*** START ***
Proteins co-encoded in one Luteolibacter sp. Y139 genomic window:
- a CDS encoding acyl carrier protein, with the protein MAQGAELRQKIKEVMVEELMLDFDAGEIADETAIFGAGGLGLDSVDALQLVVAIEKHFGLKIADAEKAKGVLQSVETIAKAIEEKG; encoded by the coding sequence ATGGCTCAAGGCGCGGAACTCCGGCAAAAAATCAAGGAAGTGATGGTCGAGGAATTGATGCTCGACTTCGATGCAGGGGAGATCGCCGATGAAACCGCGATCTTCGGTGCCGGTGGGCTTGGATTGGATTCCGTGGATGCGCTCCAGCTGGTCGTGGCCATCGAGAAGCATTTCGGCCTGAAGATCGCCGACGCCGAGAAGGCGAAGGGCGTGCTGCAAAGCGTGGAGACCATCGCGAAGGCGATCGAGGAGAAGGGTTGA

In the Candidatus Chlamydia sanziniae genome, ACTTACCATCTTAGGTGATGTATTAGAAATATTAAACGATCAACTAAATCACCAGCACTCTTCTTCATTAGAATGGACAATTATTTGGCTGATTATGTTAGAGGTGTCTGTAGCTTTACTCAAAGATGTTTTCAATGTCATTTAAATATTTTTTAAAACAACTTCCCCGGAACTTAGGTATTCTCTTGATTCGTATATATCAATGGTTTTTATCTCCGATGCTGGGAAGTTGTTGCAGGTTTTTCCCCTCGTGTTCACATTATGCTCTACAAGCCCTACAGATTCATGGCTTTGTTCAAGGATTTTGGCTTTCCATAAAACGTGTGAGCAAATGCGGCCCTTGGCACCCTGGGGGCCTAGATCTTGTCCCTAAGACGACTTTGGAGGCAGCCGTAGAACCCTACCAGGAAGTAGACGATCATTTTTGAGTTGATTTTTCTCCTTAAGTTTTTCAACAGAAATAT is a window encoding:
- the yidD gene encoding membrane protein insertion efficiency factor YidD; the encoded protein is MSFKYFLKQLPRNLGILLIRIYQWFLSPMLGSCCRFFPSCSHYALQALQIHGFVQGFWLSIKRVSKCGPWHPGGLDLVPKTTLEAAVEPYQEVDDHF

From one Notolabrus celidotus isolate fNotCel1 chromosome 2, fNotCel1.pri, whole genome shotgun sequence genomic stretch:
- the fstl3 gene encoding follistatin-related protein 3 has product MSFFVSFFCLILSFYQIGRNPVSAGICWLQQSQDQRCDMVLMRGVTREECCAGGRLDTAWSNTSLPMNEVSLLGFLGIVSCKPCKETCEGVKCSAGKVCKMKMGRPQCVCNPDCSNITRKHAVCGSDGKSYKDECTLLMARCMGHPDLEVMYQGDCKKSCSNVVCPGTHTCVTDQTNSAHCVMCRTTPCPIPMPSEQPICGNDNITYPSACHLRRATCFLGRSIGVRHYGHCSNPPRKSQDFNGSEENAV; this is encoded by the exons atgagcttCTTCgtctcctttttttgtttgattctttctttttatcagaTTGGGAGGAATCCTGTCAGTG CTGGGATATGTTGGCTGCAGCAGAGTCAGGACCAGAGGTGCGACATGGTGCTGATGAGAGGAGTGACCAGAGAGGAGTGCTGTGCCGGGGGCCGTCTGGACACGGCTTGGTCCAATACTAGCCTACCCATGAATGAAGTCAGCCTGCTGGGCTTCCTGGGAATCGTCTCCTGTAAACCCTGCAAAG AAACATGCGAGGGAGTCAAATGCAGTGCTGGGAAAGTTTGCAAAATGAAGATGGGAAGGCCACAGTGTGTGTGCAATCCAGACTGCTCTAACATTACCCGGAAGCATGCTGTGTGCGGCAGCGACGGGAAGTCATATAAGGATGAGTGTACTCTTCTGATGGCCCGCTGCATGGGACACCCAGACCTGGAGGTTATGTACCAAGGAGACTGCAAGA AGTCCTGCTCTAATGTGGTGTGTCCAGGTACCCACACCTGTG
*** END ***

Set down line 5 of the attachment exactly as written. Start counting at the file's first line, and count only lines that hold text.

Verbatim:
From one Notolabrus celidotus isolate fNotCel1 chromosome 2, fNotCel1.pri, whole genome shotgun sequence genomic stretch: